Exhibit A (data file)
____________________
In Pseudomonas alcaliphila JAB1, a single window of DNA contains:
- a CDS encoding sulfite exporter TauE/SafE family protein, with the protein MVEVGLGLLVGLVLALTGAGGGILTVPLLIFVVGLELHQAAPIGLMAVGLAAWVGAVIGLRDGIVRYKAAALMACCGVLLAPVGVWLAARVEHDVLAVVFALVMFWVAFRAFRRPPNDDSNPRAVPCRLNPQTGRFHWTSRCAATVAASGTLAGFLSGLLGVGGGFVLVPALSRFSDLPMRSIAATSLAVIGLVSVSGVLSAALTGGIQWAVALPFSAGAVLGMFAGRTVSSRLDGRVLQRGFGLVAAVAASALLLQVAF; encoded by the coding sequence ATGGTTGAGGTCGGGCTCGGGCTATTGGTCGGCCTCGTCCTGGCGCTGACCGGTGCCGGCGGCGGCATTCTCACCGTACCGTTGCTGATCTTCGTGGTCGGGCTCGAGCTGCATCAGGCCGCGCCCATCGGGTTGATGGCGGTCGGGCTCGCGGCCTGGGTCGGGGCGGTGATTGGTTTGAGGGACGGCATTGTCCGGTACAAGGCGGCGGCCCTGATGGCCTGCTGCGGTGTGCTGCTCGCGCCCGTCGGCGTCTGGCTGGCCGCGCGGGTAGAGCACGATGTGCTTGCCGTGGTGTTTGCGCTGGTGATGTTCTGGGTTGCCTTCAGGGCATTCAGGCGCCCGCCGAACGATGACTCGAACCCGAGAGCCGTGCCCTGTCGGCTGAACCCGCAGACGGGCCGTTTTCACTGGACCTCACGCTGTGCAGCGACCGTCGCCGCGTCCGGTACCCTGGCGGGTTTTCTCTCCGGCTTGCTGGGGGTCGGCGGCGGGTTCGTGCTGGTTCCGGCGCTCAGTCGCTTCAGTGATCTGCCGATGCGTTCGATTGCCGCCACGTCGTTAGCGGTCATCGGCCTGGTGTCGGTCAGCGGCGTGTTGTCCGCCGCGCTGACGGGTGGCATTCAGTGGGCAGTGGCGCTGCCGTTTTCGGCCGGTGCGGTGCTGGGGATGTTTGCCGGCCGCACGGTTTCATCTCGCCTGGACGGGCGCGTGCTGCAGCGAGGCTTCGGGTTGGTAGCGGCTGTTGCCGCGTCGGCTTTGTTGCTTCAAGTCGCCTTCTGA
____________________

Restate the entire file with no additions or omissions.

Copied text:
In Pseudomonas alcaliphila JAB1, a single window of DNA contains:
- a CDS encoding sulfite exporter TauE/SafE family protein, with the protein MVEVGLGLLVGLVLALTGAGGGILTVPLLIFVVGLELHQAAPIGLMAVGLAAWVGAVIGLRDGIVRYKAAALMACCGVLLAPVGVWLAARVEHDVLAVVFALVMFWVAFRAFRRPPNDDSNPRAVPCRLNPQTGRFHWTSRCAATVAASGTLAGFLSGLLGVGGGFVLVPALSRFSDLPMRSIAATSLAVIGLVSVSGVLSAALTGGIQWAVALPFSAGAVLGMFAGRTVSSRLDGRVLQRGFGLVAAVAASALLLQVAF; encoded by the coding sequence ATGGTTGAGGTCGGGCTCGGGCTATTGGTCGGCCTCGTCCTGGCGCTGACCGGTGCCGGCGGCGGCATTCTCACCGTACCGTTGCTGATCTTCGTGGTCGGGCTCGAGCTGCATCAGGCCGCGCCCATCGGGTTGATGGCGGTCGGGCTCGCGGCCTGGGTCGGGGCGGTGATTGGTTTGAGGGACGGCATTGTCCGGTACAAGGCGGCGGCCCTGATGGCCTGCTGCGGTGTGCTGCTCGCGCCCGTCGGCGTCTGGCTGGCCGCGCGGGTAGAGCACGATGTGCTTGCCGTGGTGTTTGCGCTGGTGATGTTCTGGGTTGCCTTCAGGGCATTCAGGCGCCCGCCGAACGATGACTCGAACCCGAGAGCCGTGCCCTGTCGGCTGAACCCGCAGACGGGCCGTTTTCACTGGACCTCACGCTGTGCAGCGACCGTCGCCGCGTCCGGTACCCTGGCGGGTTTTCTCTCCGGCTTGCTGGGGGTCGGCGGCGGGTTCGTGCTGGTTCCGGCGCTCAGTCGCTTCAGTGATCTGCCGATGCGTTCGATTGCCGCCACGTCGTTAGCGGTCATCGGCCTGGTGTCGGTCAGCGGCGTGTTGTCCGCCGCGCTGACGGGTGGCATTCAGTGGGCAGTGGCGCTGCCGTTTTCGGCCGGTGCGGTGCTGGGGATGTTTGCCGGCCGCACGGTTTCATCTCGCCTGGACGGGCGCGTGCTGCAGCGAGGCTTCGGGTTGGTAGCGGCTGTTGCCGCGTCGGCTTTGTTGCTTCAAGTCGCCTTCTGA